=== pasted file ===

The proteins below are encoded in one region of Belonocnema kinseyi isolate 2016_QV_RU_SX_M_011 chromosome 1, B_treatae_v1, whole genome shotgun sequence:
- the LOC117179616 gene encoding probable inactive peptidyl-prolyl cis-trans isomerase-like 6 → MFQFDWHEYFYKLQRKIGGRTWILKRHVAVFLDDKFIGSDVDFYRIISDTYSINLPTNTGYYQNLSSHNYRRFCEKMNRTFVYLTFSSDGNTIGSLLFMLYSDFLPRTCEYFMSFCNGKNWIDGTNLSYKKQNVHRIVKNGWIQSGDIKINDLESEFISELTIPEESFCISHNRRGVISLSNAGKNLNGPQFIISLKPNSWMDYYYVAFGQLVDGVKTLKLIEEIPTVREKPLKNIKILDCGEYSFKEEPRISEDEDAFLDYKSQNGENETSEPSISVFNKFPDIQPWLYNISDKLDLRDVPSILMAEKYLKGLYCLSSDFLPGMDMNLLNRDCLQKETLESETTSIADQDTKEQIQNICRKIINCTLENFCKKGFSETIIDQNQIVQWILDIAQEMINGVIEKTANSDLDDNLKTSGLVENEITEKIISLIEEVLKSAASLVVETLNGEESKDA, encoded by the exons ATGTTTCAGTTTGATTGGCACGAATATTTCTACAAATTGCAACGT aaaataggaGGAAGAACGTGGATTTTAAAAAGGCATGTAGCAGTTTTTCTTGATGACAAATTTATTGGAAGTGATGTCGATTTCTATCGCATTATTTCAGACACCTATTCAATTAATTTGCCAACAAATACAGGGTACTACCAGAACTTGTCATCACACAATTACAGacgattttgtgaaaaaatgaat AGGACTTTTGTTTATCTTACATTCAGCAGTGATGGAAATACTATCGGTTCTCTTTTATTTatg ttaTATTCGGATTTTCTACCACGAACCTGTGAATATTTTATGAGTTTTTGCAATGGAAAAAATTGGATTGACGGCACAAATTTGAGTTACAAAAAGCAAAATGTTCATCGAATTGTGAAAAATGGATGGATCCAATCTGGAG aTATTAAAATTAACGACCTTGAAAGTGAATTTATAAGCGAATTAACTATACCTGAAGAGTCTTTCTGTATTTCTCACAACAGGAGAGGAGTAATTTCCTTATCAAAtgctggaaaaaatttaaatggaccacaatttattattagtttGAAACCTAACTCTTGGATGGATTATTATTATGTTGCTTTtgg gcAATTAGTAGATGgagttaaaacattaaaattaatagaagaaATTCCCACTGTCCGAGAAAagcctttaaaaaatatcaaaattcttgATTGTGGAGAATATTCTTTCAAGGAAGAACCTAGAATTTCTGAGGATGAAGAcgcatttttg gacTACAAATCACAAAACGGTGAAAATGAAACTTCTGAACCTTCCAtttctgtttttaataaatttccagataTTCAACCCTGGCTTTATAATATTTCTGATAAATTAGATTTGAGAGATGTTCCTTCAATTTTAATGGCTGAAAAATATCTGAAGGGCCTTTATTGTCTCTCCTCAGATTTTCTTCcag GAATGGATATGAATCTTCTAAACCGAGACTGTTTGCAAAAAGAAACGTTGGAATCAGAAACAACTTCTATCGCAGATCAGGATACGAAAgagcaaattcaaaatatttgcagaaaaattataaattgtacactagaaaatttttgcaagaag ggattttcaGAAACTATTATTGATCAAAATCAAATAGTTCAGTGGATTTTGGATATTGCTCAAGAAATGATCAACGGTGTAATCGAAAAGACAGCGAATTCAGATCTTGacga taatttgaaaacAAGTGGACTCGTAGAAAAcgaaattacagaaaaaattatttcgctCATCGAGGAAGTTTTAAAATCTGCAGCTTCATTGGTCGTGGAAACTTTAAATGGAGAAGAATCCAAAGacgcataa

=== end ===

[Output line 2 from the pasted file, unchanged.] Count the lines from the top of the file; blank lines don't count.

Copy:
- the LOC117179616 gene encoding probable inactive peptidyl-prolyl cis-trans isomerase-like 6 → MFQFDWHEYFYKLQRKIGGRTWILKRHVAVFLDDKFIGSDVDFYRIISDTYSINLPTNTGYYQNLSSHNYRRFCEKMNRTFVYLTFSSDGNTIGSLLFMLYSDFLPRTCEYFMSFCNGKNWIDGTNLSYKKQNVHRIVKNGWIQSGDIKINDLESEFISELTIPEESFCISHNRRGVISLSNAGKNLNGPQFIISLKPNSWMDYYYVAFGQLVDGVKTLKLIEEIPTVREKPLKNIKILDCGEYSFKEEPRISEDEDAFLDYKSQNGENETSEPSISVFNKFPDIQPWLYNISDKLDLRDVPSILMAEKYLKGLYCLSSDFLPGMDMNLLNRDCLQKETLESETTSIADQDTKEQIQNICRKIINCTLENFCKKGFSETIIDQNQIVQWILDIAQEMINGVIEKTANSDLDDNLKTSGLVENEITEKIISLIEEVLKSAASLVVETLNGEESKDA, encoded by the exons ATGTTTCAGTTTGATTGGCACGAATATTTCTACAAATTGCAACGT aaaataggaGGAAGAACGTGGATTTTAAAAAGGCATGTAGCAGTTTTTCTTGATGACAAATTTATTGGAAGTGATGTCGATTTCTATCGCATTATTTCAGACACCTATTCAATTAATTTGCCAACAAATACAGGGTACTACCAGAACTTGTCATCACACAATTACAGacgattttgtgaaaaaatgaat AGGACTTTTGTTTATCTTACATTCAGCAGTGATGGAAATACTATCGGTTCTCTTTTATTTatg ttaTATTCGGATTTTCTACCACGAACCTGTGAATATTTTATGAGTTTTTGCAATGGAAAAAATTGGATTGACGGCACAAATTTGAGTTACAAAAAGCAAAATGTTCATCGAATTGTGAAAAATGGATGGATCCAATCTGGAG aTATTAAAATTAACGACCTTGAAAGTGAATTTATAAGCGAATTAACTATACCTGAAGAGTCTTTCTGTATTTCTCACAACAGGAGAGGAGTAATTTCCTTATCAAAtgctggaaaaaatttaaatggaccacaatttattattagtttGAAACCTAACTCTTGGATGGATTATTATTATGTTGCTTTtgg gcAATTAGTAGATGgagttaaaacattaaaattaatagaagaaATTCCCACTGTCCGAGAAAagcctttaaaaaatatcaaaattcttgATTGTGGAGAATATTCTTTCAAGGAAGAACCTAGAATTTCTGAGGATGAAGAcgcatttttg gacTACAAATCACAAAACGGTGAAAATGAAACTTCTGAACCTTCCAtttctgtttttaataaatttccagataTTCAACCCTGGCTTTATAATATTTCTGATAAATTAGATTTGAGAGATGTTCCTTCAATTTTAATGGCTGAAAAATATCTGAAGGGCCTTTATTGTCTCTCCTCAGATTTTCTTCcag GAATGGATATGAATCTTCTAAACCGAGACTGTTTGCAAAAAGAAACGTTGGAATCAGAAACAACTTCTATCGCAGATCAGGATACGAAAgagcaaattcaaaatatttgcagaaaaattataaattgtacactagaaaatttttgcaagaag ggattttcaGAAACTATTATTGATCAAAATCAAATAGTTCAGTGGATTTTGGATATTGCTCAAGAAATGATCAACGGTGTAATCGAAAAGACAGCGAATTCAGATCTTGacga taatttgaaaacAAGTGGACTCGTAGAAAAcgaaattacagaaaaaattatttcgctCATCGAGGAAGTTTTAAAATCTGCAGCTTCATTGGTCGTGGAAACTTTAAATGGAGAAGAATCCAAAGacgcataa